The report says financial market conditions in high-income countries have improved over the past year and acute risks have diminished. But fiscal consolidation, high unemployment and still weak consumer and business confidence will keep growth in high income-countries this year to a modest 1.2%, firming to 2.0% in 2014 and 2.3% by 2015. Economic contraction in the Euro Area is projected to be 0.6% for 2013, and growth is expected to be a modest 0.9% in 2014 and 1.5% in 2015.
Developing-country growth is projected to be around 5.1% in 2013, strengthening to 5.6% and 5.7% in 2014 and 2015, respectively. The majority of developing countries have more-or-less fully recovered from the 2008 financial crisis. For many of these countries, current and projected growth is broadly in line with underlying potential growth. Reflecting improvement in financial conditions, international bond issuance by developing countries has reached record levels, while bank lending and equity issuance are up by almost 70% as compared with first 5 months of 2012.
New risks and challenges for developing countries include the potential effects of quantitative easing in Japan, the challenges that eventual withdrawal of QE in the United States might bring, and a steeper than projected decline in international commodity prices (for commodity exporters). The report says given capacity constraints, to achieve higher growth on a sustained basis, most developing countries need to prioritize structural reforms like easing the cost of doing business, opening up to international trade flows and foreign investment, and investing in infrastructure and human capital.
Link to Global Economic Prospects June 2013
In other news…
Financial Markets…World stock markets continued to slide on Thursday as a sell-off in global financial markets accelerated on growing concerns over the prospect of central banks’ stimulus programs. Notably, developing-country shares, proxied by the MSCI Emerging Market index, sank 1.7% to the lowest level in 10 months with Chinese and Indonesian shares leading the decline (dropping 2.8% and 6.8%, respectively).
The yen surged against the dollar today, appreciating to a 10-week high of 93.75 in earlier trading, as lingering slumps in Japanese stocks unwound bets the yen would continue to depreciate. The currency’s three-day gain of 5% is the largest since October 2008.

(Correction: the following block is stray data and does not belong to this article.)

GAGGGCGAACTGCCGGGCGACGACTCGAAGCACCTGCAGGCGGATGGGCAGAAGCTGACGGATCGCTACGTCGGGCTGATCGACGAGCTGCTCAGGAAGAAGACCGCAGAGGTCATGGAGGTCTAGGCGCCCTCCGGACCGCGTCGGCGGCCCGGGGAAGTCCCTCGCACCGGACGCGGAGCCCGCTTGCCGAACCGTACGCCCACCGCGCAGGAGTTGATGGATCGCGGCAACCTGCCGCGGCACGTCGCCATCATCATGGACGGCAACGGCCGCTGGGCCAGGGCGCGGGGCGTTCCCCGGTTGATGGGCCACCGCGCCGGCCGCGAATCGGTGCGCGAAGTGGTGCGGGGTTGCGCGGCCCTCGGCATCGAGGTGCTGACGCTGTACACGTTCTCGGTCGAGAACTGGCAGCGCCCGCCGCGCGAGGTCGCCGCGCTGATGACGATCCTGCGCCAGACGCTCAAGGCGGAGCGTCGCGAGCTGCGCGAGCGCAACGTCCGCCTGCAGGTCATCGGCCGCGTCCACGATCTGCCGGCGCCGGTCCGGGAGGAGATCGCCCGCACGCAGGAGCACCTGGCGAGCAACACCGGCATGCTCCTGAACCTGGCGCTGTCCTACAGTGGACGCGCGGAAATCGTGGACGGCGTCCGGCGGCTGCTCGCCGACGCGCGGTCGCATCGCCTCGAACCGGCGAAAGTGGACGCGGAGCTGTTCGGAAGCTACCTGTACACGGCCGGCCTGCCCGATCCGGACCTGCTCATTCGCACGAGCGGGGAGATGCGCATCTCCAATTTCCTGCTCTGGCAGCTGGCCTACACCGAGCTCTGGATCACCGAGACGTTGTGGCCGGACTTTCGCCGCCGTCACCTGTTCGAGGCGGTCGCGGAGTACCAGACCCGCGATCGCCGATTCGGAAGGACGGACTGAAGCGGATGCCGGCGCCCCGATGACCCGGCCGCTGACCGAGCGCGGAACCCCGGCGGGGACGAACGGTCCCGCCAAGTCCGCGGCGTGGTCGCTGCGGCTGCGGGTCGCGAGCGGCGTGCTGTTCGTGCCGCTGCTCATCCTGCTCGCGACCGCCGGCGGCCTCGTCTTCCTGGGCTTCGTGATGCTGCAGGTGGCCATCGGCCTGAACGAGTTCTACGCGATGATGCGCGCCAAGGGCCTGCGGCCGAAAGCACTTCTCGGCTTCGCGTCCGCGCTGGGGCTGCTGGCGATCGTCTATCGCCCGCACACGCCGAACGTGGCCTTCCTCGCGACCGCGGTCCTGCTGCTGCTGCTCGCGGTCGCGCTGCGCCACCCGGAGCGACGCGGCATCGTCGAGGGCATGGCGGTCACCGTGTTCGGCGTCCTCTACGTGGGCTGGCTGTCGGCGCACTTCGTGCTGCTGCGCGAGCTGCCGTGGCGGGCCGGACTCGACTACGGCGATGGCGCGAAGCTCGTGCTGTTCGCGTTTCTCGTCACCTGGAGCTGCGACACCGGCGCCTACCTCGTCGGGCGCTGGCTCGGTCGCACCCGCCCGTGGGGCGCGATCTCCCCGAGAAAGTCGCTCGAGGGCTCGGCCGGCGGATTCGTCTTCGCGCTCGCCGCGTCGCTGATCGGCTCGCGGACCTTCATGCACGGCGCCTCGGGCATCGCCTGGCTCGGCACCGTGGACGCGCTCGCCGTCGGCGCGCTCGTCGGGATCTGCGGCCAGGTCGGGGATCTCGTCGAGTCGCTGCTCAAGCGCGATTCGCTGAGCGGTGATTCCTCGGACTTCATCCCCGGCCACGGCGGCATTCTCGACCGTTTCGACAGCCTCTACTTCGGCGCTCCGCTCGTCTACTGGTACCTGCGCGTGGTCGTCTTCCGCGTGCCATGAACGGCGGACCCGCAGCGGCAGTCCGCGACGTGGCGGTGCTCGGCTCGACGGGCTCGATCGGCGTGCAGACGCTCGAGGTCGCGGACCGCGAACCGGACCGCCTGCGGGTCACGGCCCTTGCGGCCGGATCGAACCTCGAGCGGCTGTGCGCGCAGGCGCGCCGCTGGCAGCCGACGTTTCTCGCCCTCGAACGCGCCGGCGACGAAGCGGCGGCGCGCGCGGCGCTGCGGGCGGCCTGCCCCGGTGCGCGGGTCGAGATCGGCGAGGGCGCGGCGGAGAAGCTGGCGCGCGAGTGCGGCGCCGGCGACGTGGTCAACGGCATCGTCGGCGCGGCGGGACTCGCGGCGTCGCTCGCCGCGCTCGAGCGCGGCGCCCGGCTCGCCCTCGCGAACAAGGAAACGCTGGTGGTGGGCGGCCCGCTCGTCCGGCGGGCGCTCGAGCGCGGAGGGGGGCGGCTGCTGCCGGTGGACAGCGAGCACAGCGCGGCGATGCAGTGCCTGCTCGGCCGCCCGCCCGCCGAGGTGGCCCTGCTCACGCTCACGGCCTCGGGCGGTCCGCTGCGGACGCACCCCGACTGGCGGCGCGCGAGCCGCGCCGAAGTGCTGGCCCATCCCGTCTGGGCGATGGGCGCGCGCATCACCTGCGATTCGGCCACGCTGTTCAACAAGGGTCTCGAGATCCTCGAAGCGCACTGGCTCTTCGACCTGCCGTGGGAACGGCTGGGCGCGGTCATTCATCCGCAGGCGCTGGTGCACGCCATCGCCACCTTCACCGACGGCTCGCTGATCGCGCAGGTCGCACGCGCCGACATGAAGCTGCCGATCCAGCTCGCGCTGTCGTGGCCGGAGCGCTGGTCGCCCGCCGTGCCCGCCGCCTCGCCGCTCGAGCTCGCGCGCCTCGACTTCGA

U.S. Treasuries advanced along with German and Japanese bonds as the global stock-market rout boosted demand for safe-haven government debt. The yield on the benchmark 10-year U.S. bonds fell as much as 7 basis points to 2.16%, while comparable German yield slide for a third day, dropping 2 bps to 1.57%. Japan’s 10-year yield declined 7 ½ bps to 0.795% earlier, the biggest drop in two months.
High-income Economies…Retail sales growth in the U.S. slowed to an annualized 2.8% in the three months ending in May (3m/3m saar) from 4.6% in April, despite improving labor and housing markets. US unemployment claims dropped by 12,000 to 334,000 in the week ended June 8 from 346,000 in the previous week, according to the Labor Department.
Canada’s new housing price index rose 2.0% (y/y) in April, the same rate as the previous month, as a spring rebound in real estate continued in most cities. Canada’s central bank warned that housing prices could be subject to “a sharper correction” than the so-called soft-landing now under way.
The Bank of Korea left its benchmark interest rate unchanged at 2.5%, after a 25 basis point rate cut in April, citing a modest recovery in activity (exports, construction investment), but downside to growth from the possibility of an earlier-than-expected tapering off of US quantitative easing policy.
Developing Economies…East Asia and the Pacific: Indonesia's central bank raised its benchmark interest rate by 25 basis points to 6%. The rate hike comes for the first time since 2011 in a bid to contain rising inflation expectations and to counter a slide in the rupiah.
Latin America and the Caribbean: Brazil’s retails sales growth slowed in April to 3.1% (y/y), down from slightly from 3.2% in the previous month. The government introduced a subsidized loan scheme totaling $8.7bn for low-income families to purchase furniture and appliances.
Sub-Saharan Africa: South Africa's wholesale sales growth recovered sharply in April by 8.8% (m/m sa), reversing last month's 5.8% contraction (m/m sa). On y/y basis, wholesale trade advanced 7.2%, compared to a 0.5% drop in the previous month.
Ethiopia’s inflation increased to 6.3% (y/y) in May, up from 6.1% in April 2013, with non-food-price inflation still being the main driver of higher prices.